Driving in France can be a wonderful experience, even for first-time travelers. You can explore the countryside at your own pace and visit little towns that you will be zooming past on a train. It is our preferred way to travel in France (outside of Paris.)
Here are some hints and information on driving in France
- When you pick up your rental car, be sure to note whether it takes diesel or petrol, and fill it accordingly.
- Seat-belts are compulsory for all passengers.
- Unless indicated otherwise, the speed limit is 50 kph in built-up areas, 90 kph (80 kph with rain) on other roads, and 130 kph on motorways (110 kph with rain). It is an offence to drive with more than 0.5 grams of alcohol per liter of blood (equivalent to two glasses of wine.)
These traffic circles provide a great way to travel through intersections without stoplights. Remember that the drivers already in the traffic circle have the right of way. If you are confused going through the circle, just go around again until you get your bearings.
The signs usually indicate the next small town, so the navigator should always be on the alert when reading the map for the small towns ahead.
The Bison futé system has been set up to prevent traffic-jams as far as possible. A Bison futé map proposes alternative routes. These are indicated by green and yellow panels and the word bis, and help you avoid the main traffic arteries. There are also 68 reception desks spread along major roads, which provide traffic information and can suggest alternative routes. Bison Futé Map
Entering the AutoRoute
Péages (toll booths) are paid per network – or certain sections of the autoroute. On entering a particular network you take a ticket from the dispensing machine and you will pay when leaving that particular section. Payment can be done in cash (Euros) or by credit card – either by driving up to a booth where there’s an attendant or automatically. Large overhead signs indicate which lane to take depending on your preferred method of payment.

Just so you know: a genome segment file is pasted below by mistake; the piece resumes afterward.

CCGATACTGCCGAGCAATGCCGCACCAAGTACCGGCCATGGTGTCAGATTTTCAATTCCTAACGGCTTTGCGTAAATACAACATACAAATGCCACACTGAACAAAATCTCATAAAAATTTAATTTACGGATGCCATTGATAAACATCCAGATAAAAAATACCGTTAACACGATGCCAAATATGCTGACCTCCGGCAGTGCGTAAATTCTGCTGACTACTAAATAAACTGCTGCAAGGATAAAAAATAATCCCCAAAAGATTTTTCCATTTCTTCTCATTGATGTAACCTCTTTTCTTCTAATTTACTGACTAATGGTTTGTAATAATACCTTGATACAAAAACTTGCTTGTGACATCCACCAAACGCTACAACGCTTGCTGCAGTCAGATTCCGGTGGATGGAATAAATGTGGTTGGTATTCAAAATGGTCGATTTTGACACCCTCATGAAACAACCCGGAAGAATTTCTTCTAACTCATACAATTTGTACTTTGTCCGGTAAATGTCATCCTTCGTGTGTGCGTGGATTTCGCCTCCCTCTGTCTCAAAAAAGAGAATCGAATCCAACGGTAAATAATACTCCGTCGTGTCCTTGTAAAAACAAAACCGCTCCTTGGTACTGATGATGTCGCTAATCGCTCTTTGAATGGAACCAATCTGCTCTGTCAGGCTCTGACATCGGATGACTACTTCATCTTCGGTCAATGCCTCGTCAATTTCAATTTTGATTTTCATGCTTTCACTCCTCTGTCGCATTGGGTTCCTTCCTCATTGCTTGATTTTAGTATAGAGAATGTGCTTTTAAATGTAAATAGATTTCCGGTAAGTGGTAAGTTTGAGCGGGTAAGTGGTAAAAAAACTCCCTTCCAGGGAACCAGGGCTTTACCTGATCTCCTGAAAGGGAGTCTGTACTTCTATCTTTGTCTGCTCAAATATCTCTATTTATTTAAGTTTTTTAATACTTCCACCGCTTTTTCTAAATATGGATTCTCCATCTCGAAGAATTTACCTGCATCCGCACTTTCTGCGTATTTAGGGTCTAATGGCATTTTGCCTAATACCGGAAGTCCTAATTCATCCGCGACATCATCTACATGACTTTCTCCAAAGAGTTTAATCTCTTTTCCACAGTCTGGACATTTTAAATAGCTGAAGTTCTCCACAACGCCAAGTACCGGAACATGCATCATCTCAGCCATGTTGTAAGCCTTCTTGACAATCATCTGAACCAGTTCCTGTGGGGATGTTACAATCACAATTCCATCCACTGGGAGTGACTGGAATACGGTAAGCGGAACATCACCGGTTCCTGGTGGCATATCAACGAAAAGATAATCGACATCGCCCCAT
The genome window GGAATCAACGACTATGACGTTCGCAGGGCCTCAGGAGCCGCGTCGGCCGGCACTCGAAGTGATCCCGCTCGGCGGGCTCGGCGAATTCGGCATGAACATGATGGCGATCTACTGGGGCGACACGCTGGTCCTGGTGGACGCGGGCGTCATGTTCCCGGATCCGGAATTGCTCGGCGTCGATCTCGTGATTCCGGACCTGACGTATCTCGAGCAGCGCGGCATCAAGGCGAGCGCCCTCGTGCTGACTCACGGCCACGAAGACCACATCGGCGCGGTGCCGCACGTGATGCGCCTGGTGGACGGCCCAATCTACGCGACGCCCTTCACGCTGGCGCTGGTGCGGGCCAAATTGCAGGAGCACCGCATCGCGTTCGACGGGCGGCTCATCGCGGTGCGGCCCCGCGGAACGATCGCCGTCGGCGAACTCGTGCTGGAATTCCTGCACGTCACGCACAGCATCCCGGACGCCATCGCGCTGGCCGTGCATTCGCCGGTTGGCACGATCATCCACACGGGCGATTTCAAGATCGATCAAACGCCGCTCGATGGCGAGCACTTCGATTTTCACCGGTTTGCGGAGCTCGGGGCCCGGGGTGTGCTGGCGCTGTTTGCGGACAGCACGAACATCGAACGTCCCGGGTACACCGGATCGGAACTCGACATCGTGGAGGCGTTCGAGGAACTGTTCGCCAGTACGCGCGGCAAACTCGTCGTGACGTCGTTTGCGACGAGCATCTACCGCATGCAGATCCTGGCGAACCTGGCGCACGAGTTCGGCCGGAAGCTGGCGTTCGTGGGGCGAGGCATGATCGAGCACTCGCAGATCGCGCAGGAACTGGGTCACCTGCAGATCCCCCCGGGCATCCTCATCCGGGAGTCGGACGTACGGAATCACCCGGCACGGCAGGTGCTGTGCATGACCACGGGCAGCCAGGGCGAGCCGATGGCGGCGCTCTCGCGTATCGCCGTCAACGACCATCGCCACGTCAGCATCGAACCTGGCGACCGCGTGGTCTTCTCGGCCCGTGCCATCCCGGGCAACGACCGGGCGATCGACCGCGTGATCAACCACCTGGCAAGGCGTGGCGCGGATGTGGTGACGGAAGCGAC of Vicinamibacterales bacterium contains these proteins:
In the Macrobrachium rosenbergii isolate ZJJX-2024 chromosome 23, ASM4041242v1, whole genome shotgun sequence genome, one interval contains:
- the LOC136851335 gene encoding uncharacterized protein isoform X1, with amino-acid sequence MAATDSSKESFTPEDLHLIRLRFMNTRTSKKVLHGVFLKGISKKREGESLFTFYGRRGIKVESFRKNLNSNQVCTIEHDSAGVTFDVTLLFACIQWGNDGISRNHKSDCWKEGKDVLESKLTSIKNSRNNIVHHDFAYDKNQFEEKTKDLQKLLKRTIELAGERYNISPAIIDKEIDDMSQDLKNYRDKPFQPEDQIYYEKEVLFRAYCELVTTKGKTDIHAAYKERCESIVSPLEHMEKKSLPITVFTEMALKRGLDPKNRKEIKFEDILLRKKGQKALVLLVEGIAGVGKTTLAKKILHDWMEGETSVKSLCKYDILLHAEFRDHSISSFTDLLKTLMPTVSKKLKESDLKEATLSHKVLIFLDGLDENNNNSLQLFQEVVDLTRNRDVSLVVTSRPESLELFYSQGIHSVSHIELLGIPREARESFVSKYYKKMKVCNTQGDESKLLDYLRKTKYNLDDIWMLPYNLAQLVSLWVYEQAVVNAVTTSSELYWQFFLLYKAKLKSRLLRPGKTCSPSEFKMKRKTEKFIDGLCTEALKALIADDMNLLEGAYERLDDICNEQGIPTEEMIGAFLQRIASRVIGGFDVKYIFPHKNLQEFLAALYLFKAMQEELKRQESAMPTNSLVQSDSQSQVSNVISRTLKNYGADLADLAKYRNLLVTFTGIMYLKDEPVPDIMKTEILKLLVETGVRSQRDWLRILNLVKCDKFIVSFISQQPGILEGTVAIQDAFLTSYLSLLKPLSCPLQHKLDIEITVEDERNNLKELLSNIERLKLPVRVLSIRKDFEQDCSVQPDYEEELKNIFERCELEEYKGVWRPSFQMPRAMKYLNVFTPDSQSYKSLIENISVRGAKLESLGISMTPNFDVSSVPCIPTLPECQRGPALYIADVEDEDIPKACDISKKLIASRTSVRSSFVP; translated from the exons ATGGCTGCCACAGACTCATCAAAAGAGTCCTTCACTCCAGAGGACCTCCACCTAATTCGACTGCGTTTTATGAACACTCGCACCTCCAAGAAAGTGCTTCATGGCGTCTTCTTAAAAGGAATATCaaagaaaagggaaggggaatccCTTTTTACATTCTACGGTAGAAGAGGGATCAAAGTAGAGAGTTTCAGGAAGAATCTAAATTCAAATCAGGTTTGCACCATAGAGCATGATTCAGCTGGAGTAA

The left lane on the Autoroute is for passing only. Keep to the right until you feel comfortable driving on the Autoroute. If a car flashes its lights, move over right and let it pass.
Service stations are available on the autoroute offering petrol/gas, 24-hour restaurants, shops, playgrounds for children, baby-stops, bureaux de change and tourist information etc
Aires de détente or rest areas are situated at regular intervals. Each has their own name, such as aires de foret. So when you see the words Aires de — you can recognize it as a rest area.
A radio station, Autoroute FM 107.7, provides traffic information
Emergency Numbers throughout France
- Police (Gendarmerie) Tel: 17
- Fire (Pompiers) Tel: 18
- Ambulance (SAMU) Tel: 15
In the event of a car accident, you must fill out a damage assessment form. You will find them in the glove compartment of your rental car or you may request it from your insurance company. It must be signed by both parties, and in the event of a dispute or a refusal to complete the form, you should immediately obtain a constat d’huissier. This is a written report from a bailiff (huissier.)
In the event of a dispute, call the police so that they can make out an official report. In the event of an injury, call the SAMU or the fire brigade. The police are only called out to accidents when someone is injured, a driver is under the influence of alcohol or the accident impedes traffic flow.